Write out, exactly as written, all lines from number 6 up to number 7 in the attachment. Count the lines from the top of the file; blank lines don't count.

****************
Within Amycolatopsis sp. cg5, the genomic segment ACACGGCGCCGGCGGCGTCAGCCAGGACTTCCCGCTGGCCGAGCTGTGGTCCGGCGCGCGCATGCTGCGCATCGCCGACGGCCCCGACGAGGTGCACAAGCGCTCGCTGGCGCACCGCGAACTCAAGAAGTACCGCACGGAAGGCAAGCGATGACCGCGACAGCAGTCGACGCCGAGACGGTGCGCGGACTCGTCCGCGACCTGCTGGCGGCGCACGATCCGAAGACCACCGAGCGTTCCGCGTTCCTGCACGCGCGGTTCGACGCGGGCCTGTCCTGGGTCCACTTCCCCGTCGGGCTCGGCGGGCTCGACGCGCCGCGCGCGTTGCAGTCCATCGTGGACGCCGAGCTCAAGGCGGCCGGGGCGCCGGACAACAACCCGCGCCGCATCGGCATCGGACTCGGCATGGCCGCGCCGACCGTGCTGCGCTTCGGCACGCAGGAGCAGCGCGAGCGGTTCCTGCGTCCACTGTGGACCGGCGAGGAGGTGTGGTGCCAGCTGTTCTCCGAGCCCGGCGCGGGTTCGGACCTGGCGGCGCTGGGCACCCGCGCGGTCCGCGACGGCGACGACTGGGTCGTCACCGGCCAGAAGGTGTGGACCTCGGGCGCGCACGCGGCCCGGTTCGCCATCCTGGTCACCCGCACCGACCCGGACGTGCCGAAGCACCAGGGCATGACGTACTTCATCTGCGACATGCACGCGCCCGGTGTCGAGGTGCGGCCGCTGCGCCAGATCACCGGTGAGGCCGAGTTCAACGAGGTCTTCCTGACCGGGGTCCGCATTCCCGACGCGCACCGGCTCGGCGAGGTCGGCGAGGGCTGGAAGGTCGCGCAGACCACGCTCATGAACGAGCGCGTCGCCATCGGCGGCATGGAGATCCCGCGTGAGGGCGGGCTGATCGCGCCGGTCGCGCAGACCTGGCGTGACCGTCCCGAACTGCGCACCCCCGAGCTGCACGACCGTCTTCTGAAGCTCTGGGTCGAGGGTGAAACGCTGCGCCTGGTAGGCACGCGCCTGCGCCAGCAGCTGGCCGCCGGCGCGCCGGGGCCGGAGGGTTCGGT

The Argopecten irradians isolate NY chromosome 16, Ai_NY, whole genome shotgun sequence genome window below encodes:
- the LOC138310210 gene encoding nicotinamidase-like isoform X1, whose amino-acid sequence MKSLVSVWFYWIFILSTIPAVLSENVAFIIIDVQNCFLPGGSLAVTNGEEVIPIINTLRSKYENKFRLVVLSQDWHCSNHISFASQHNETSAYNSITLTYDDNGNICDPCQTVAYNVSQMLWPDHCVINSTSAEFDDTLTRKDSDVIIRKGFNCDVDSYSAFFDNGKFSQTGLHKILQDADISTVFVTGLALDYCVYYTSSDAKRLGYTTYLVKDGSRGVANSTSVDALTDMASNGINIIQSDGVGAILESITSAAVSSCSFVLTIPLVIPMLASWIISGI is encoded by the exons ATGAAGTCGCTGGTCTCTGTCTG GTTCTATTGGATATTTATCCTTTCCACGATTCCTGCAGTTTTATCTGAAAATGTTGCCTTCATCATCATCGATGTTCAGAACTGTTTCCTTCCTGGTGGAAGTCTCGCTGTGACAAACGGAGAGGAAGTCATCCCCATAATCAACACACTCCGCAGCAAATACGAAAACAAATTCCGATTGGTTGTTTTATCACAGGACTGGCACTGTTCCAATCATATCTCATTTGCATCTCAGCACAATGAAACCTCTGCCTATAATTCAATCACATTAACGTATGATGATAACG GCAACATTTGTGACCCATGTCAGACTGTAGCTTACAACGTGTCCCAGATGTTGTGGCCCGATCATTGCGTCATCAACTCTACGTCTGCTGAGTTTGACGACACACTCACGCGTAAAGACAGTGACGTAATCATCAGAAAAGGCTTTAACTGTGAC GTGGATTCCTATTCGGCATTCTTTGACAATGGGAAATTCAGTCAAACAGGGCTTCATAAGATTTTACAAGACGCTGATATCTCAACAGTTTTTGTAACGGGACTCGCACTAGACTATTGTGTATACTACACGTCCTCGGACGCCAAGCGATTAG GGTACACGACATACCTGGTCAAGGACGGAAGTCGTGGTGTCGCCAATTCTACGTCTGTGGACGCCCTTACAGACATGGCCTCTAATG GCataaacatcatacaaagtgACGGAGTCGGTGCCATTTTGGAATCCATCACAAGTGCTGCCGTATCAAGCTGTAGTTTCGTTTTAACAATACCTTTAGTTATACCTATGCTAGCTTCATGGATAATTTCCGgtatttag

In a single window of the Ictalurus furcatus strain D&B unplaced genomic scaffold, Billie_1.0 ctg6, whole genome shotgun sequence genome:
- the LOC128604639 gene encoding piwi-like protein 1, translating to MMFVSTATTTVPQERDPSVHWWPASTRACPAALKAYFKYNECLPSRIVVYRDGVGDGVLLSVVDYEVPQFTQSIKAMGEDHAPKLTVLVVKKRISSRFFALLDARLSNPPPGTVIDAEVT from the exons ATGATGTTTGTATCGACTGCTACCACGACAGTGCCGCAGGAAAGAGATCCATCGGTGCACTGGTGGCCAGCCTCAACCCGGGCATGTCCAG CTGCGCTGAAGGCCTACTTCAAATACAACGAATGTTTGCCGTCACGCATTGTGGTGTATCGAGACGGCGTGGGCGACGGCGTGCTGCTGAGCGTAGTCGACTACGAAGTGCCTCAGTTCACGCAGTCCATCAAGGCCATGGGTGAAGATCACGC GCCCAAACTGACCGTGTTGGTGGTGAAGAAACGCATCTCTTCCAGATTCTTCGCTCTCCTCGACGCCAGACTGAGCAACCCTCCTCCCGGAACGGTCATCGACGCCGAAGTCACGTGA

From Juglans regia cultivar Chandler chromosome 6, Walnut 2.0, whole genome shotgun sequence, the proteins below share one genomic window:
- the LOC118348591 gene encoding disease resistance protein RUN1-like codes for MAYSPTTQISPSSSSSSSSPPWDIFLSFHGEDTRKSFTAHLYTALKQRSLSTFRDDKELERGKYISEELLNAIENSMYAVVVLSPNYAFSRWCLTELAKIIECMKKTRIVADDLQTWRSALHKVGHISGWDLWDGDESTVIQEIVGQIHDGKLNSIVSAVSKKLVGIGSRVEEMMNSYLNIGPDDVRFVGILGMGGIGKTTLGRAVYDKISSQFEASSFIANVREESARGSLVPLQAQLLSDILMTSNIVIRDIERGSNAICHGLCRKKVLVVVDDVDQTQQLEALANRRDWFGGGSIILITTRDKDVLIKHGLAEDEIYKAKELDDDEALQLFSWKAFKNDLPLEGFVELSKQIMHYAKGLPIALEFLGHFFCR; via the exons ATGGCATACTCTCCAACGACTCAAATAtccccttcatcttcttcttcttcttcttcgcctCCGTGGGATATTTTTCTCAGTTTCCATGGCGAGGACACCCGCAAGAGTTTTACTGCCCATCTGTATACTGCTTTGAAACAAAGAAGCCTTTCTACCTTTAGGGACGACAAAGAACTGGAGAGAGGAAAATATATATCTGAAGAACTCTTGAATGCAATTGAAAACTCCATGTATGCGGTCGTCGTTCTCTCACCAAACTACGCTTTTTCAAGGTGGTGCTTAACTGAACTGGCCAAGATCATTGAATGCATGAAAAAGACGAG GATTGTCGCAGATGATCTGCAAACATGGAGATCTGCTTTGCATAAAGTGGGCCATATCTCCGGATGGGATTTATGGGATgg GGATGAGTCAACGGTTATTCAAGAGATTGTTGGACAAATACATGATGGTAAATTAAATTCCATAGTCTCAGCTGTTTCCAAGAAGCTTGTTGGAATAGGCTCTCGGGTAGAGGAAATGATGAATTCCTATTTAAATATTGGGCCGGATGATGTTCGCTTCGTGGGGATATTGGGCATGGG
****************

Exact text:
From Juglans regia cultivar Chandler chromosome 6, Walnut 2.0, whole genome shotgun sequence, the proteins below share one genomic window:
- the LOC118348591 gene encoding disease resistance protein RUN1-like codes for MAYSPTTQISPSSSSSSSSPPWDIFLSFHGEDTRKSFTAHLYTALKQRSLSTFRDDKELERGKYISEELLNAIENSMYAVVVLSPNYAFSRWCLTELAKIIECMKKTRIVADDLQTWRSALHKVGHISGWDLWDGDESTVIQEIVGQIHDGKLNSIVSAVSKKLVGIGSRVEEMMNSYLNIGPDDVRFVGILGMGGIGKTTLGRAVYDKISSQFEASSFIANVREESARGSLVPLQAQLLSDILMTSNIVIRDIERGSNAICHGLCRKKVLVVVDDVDQTQQLEALANRRDWFGGGSIILITTRDKDVLIKHGLAEDEIYKAKELDDDEALQLFSWKAFKNDLPLEGFVELSKQIMHYAKGLPIALEFLGHFFCR; via the exons ATGGCATACTCTCCAACGACTCAAATAtccccttcatcttcttcttcttcttcttcgcctCCGTGGGATATTTTTCTCAGTTTCCATGGCGAGGACACCCGCAAGAGTTTTACTGCCCATCTGTATACTGCTTTGAAACAAAGAAGCCTTTCTACCTTTAGGGACGACAAAGAACTGGAGAGAGGAAAATATATATCTGAAGAACTCTTGAATGCAATTGAAAACTCCATGTATGCGGTCGTCGTTCTCTCACCAAACTACGCTTTTTCAAGGTGGTGCTTAACTGAACTGGCCAAGATCATTGAATGCATGAAAAAGACGAG GATTGTCGCAGATGATCTGCAAACATGGAGATCTGCTTTGCATAAAGTGGGCCATATCTCCGGATGGGATTTATGGGATgg GGATGAGTCAACGGTTATTCAAGAGATTGTTGGACAAATACATGATGGTAAATTAAATTCCATAGTCTCAGCTGTTTCCAAGAAGCTTGTTGGAATAGGCTCTCGGGTAGAGGAAATGATGAATTCCTATTTAAATATTGGGCCGGATGATGTTCGCTTCGTGGGGATATTGGGCATGGG